Two Indigenous Yellowknife tourism operators have been selected to receive a $10,000 grant from WestJet and the Indigenous Tourism Association of Canada (ITAC).
Aurora Village and North Star Adventures are among nine companies chosen for the grant, which showcase Indigenous culture and history, “an important and developing sector of Canadian tourism,” WestJet and ITAC stated in a joint news release.
The Indigenous tourism businesses that received the grants will also be spotlighted on WestJet’s social channels over the next year.
Joe Bailey, owner of North Star Adventures, said the grant came as a surprise when he opened his email to discover the news.
For WestJet “a nationally recognized reputable company” to “see the value that Indigenous tourism contributes nationally is very promising,” Bailey said.
Through the tough times of the ongoing pandemic and accompanying travel restrictions, he said his company is trying to catch up with monthly expenses and that “as soon as we get the money, it’s gone.”
Without further government support or news of borders reopening, Bailey said having to close North Star Adventures’ doors would be a likely scenario.
The company has already begun liquidated assets, but Bailey fears selling off too much and no longer having the equipment necessary to carry out tours. With the Premier scheduled to announce updates to the Emerging Wisely plan for economic recovery in the coming days, he’s waiting to see if there’s any more funding allocated to the tourism sector.
If the government were to announce a date a for the border to reopen, Bailey said that would be enough to allow his company to accept advance bookings and collect payments to stay open. If not, he hopes staycationers will consider booking North Star to experience “the wonders of our Dene culture.”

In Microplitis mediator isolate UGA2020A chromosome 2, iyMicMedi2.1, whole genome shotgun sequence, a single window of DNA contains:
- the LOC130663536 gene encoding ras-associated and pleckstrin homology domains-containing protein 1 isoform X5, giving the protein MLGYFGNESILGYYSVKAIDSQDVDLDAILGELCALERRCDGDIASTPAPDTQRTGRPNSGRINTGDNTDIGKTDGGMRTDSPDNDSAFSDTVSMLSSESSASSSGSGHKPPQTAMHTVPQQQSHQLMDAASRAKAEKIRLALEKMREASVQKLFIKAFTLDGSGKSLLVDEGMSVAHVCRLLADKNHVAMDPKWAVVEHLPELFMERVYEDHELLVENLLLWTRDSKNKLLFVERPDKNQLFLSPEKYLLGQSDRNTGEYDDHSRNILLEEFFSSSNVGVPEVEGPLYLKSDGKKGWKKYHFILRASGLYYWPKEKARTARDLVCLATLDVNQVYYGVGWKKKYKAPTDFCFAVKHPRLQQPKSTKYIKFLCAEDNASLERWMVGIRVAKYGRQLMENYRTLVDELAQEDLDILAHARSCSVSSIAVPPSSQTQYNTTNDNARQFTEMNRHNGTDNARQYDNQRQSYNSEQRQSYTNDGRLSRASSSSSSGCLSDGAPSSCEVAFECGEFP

For the 100th anniversary of Treaty 11, North Star will be taking travellers to the Deh Cho to join in the celebrations. He said the tours always engage the communities to support local arts and craft shops and hear from Elders and guides from the communities themselves.
Though North Star, established in 2007, is in “situation critical,” Bailey said the company respects the government’s decision to keep borders closed since “the welfare of the people is first and foremost.”
“At the same time,” Bailey said, “if the government is going to keep borders closed, maybe they should look at providing more assistance.”
If nothing changes by July, Bailey said closing up shop seems imminent. While taking visitors out onto the land and showcasing Dene culture through North Star has been his dream, he acknowledged that “things change and businesses fail.”
“I hate to say it but at what point do you realize you can’t have continued government intervention,” he said. “It’s up to businesses to react and reinvent yourself.”
The funding was announced to grant recipients in March and made public on May 26. The other seven operators include Indigenous-owned companies in Winnipeg, Calgary, Vancouver, Kamloops, Kelowna, Gatineau and Roxboro, Que.